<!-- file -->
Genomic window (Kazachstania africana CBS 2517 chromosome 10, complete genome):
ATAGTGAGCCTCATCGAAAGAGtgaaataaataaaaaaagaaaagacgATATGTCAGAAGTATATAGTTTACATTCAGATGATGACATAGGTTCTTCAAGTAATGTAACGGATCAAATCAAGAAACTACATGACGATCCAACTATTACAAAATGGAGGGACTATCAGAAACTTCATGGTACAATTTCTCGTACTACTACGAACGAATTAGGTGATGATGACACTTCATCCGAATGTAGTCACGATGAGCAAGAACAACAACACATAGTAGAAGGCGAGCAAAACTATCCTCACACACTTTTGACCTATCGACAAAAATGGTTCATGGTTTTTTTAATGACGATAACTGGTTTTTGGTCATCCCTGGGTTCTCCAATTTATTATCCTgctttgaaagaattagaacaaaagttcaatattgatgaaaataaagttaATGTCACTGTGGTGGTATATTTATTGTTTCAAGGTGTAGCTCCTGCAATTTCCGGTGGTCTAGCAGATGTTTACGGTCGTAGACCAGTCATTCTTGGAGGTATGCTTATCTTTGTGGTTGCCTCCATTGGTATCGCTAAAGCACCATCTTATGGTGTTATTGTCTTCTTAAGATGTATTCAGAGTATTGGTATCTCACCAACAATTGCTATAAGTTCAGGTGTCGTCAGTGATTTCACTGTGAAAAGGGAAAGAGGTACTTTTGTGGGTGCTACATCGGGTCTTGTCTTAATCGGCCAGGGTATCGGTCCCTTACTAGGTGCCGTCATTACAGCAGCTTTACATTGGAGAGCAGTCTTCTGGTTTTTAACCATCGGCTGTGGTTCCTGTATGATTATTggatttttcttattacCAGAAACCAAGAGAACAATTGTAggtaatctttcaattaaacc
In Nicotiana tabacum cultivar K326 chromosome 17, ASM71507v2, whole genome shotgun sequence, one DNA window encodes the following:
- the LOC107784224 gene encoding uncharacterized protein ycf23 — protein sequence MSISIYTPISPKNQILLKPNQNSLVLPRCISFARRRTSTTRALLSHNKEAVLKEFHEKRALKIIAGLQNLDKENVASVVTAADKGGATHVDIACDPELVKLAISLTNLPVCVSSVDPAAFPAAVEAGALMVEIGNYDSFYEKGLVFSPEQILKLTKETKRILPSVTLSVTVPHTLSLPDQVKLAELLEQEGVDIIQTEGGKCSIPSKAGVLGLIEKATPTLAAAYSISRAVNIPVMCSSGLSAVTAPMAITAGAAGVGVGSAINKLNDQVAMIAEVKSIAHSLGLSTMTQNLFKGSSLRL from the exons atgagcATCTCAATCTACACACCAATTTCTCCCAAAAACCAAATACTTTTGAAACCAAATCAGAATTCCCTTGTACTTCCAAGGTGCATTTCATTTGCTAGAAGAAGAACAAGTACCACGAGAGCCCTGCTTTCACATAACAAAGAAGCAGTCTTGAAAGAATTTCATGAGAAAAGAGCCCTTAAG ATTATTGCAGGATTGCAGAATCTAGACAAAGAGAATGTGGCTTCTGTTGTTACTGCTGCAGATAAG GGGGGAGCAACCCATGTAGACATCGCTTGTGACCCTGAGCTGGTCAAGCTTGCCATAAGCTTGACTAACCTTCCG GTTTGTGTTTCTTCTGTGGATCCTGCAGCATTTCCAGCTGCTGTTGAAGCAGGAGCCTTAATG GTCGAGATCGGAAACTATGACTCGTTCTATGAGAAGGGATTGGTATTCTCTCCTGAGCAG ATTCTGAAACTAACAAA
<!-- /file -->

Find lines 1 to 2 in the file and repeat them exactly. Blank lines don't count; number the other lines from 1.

Genomic window (Kazachstania africana CBS 2517 chromosome 10, complete genome):
ATAGTGAGCCTCATCGAAAGAGtgaaataaataaaaaaagaaaagacgATATGTCAGAAGTATATAGTTTACATTCAGATGATGACATAGGTTCTTCAAGTAATGTAACGGATCAAATCAAGAAACTACATGACGATCCAACTATTACAAAATGGAGGGACTATCAGAAACTTCATGGTACAATTTCTCGTACTACTACGAACGAATTAGGTGATGATGACACTTCATCCGAATGTAGTCACGATGAGCAAGAACAACAACACATAGTAGAAGGCGAGCAAAACTATCCTCACACACTTTTGACCTATCGACAAAAATGGTTCATGGTTTTTTTAATGACGATAACTGGTTTTTGGTCATCCCTGGGTTCTCCAATTTATTATCCTgctttgaaagaattagaacaaaagttcaatattgatgaaaataaagttaATGTCACTGTGGTGGTATATTTATTGTTTCAAGGTGTAGCTCCTGCAATTTCCGGTGGTCTAGCAGATGTTTACGGTCGTAGACCAGTCATTCTTGGAGGTATGCTTATCTTTGTGGTTGCCTCCATTGGTATCGCTAAAGCACCATCTTATGGTGTTATTGTCTTCTTAAGATGTATTCAGAGTATTGGTATCTCACCAACAATTGCTATAAGTTCAGGTGTCGTCAGTGATTTCACTGTGAAAAGGGAAAGAGGTACTTTTGTGGGTGCTACATCGGGTCTTGTCTTAATCGGCCAGGGTATCGGTCCCTTACTAGGTGCCGTCATTACAGCAGCTTTACATTGGAGAGCAGTCTTCTGGTTTTTAACCATCGGCTGTGGTTCCTGTATGATTATTggatttttcttattacCAGAAACCAAGAGAACAATTGTAggtaatctttcaattaaacc